The deck sits over the one-level-basement parking garage, which fills the entire site, including and beyond the building’s footprint. The structural engineer for the development was Breiterman Jurado & Associates.
The theory is that the pool deck’s concrete slab may have failed, possibly because of deteriorated waterproofing, says Bell.
The failed north wing, the longer leg of the L building plan, is shown at the top of the site plan. The section remaining runs north-south, on the west side of the building.
Courtesy of Town of Surfside
In his report to the Champlain Towers condo association, Morabito estimated the price of needed repairs at $9.1 million. The estimate for remediating the garage, the entrance and pool deck was the most expensive line item, with a cost of roughly $3.8 million. Remediation of the building’s façade would require an additional $3.2 million, according to Morabito. The repairs, which were planned for 2021 back in 2018, had just begun when the collapse occurred.
There are at least three theories about the trigger of the progressive collapse, beyond the pool deck slab: column failure, slab failure due to punching shear or failure of the pile foundation system, perhaps under the pool deck. Kilsheimer, Bell and others speculate there may have been more than one contributing factor, as in a perfect storm.
Progressive failure is caused either by columns that fail axially due to axial over-stress or shear damage that progresses to axial failure or punching shear failure, says Moehle.
In punching shear, one or more of the building’s flat slabs develops a shear failure around the column and drops relative to the column.
If there is no continuous bottom reinforcement in the slab passing over the columns—a detail not required in 1981—then the slab can move downward relative to the column, redistributing load to adjacent slab-column connections, which in turn can fail. A slab that eventually lands on the floor below it overloads that floor system, and there is more punching shear, says Moehle, who has done extensive testing of concrete structures.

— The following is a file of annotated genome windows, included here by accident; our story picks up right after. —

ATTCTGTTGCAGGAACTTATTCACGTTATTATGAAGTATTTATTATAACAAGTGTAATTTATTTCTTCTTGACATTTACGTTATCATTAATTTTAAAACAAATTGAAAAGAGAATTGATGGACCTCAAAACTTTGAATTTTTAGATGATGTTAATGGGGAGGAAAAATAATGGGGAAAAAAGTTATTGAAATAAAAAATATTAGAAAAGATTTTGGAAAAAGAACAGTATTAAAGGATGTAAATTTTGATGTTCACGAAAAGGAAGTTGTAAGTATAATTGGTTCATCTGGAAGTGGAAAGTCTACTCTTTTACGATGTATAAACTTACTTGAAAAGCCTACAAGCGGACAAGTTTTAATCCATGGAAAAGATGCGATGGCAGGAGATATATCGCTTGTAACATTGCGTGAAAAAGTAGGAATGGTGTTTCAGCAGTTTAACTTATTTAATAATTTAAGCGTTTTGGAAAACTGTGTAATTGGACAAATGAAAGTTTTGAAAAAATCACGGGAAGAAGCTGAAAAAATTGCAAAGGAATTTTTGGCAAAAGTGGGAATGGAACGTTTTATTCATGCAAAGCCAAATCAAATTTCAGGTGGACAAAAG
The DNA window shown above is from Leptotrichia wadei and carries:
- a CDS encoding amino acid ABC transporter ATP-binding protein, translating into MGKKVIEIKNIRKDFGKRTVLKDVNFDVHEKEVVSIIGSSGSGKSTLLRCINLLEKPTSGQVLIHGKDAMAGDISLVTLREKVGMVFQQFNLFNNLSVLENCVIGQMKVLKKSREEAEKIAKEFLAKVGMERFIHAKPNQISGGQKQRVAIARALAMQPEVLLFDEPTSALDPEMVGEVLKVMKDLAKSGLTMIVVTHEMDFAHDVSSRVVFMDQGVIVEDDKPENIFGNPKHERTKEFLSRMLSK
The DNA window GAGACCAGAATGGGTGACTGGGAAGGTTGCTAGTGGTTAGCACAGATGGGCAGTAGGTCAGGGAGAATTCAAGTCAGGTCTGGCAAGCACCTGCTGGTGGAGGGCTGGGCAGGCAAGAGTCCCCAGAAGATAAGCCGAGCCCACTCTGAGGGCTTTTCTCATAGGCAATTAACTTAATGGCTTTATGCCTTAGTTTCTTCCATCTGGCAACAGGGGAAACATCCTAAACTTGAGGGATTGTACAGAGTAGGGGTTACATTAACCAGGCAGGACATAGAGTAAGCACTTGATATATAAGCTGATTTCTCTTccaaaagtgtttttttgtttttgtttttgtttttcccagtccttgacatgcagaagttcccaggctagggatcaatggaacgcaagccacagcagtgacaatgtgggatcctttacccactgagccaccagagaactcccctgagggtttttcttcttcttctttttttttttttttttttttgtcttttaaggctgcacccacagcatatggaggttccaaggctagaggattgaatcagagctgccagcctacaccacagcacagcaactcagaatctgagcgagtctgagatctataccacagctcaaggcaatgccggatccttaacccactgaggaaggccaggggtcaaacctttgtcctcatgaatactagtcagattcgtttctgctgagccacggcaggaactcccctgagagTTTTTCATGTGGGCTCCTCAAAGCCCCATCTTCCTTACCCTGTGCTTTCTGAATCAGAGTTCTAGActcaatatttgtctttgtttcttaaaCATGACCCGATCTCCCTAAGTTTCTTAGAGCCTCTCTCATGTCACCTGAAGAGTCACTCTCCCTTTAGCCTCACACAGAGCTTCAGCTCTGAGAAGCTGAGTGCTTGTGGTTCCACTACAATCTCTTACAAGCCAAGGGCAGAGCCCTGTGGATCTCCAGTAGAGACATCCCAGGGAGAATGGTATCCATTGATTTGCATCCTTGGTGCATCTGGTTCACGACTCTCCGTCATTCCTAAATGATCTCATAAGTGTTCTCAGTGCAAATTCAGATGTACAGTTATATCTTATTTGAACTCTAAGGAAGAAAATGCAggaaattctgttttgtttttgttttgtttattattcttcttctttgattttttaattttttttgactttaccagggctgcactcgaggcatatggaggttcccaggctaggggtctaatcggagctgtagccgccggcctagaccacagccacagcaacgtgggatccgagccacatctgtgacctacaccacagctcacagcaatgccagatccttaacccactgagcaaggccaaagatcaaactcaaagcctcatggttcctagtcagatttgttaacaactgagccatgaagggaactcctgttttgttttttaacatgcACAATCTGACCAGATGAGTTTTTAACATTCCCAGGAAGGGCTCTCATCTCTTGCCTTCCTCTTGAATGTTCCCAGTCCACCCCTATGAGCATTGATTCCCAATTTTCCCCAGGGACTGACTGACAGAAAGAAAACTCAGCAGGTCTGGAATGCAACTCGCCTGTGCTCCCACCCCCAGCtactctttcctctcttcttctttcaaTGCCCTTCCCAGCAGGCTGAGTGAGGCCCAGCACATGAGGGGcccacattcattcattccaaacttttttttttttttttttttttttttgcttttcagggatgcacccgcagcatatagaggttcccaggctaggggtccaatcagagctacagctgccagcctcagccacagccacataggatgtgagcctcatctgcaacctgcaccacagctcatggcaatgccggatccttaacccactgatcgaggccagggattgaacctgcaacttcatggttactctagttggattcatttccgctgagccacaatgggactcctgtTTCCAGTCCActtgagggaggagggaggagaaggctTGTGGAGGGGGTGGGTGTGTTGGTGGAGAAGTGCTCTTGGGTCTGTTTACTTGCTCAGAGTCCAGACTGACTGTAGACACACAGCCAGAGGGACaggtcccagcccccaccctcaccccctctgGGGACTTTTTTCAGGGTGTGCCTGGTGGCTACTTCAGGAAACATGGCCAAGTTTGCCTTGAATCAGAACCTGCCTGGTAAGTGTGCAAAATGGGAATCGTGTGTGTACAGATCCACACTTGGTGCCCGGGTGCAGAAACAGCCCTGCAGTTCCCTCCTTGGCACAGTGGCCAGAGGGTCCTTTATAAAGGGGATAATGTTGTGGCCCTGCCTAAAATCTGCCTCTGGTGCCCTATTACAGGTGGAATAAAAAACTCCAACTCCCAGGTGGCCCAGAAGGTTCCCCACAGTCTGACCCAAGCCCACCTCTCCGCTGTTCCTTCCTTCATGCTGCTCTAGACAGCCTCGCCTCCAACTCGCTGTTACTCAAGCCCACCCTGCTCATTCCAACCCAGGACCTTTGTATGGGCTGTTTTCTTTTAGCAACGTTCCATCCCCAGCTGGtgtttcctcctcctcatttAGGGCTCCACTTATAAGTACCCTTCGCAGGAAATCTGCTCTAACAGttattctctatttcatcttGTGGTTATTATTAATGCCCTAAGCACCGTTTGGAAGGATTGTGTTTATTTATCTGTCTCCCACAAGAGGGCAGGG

If the columns were the trigger, then it is likely but not certain that the collapse started at the bottom of the building where the axial loads are largest, adds Moehle. If it was the slab-column connection, then the failure could have started just about anywhere in the building and progressed downward in a vertical collapse that extended across the floor and down to the base.
Circled area in photo shows a column with rebar hanging out like hair strands, missing its slab after the slab crashed down, vehicles and all, to the floor below it due to punching shear. The view of the debris pile is from the south looking north.
Original photo courtesy of Miami-Dade Fire Rescue
Some photos of the debris suggest that the collapse involved, at least as a secondary mechanism, punching shear failures. “This could have been a secondary aspect of the collapse, with the primary cause of the collapse being something else,” says Moehle, who adds that his observations are “very preliminary speculation.”
Other possible contributing factors: It is “plausible” that sea spray over 40 years increased the chloride content of the concrete, which, after reaching a critical point, starts corrosion of the rebar, adds Moehle. There could have been a more recent acceleration of corrosion, which accelerated the loss of column strength.
One area of the pool deck simply ended up a level down, columns and all, with no sign of punching shear. It is possible that the pile foundations under that area sank because of the opening up of sinkhole or some other factor. The lowered deck could then have pulled down the rest of the structure.
Another theory is that differential settlement across the footprint of the building can cause the redistribution of internal forces and can over-stress some members.
“It will be a long time before this has been thoroughly studied and thoughtfully considered” to give engineers the confidence to draw lessons about what happened, says Moehle.
ENR Editor Scott Judy contributed reporting for this article.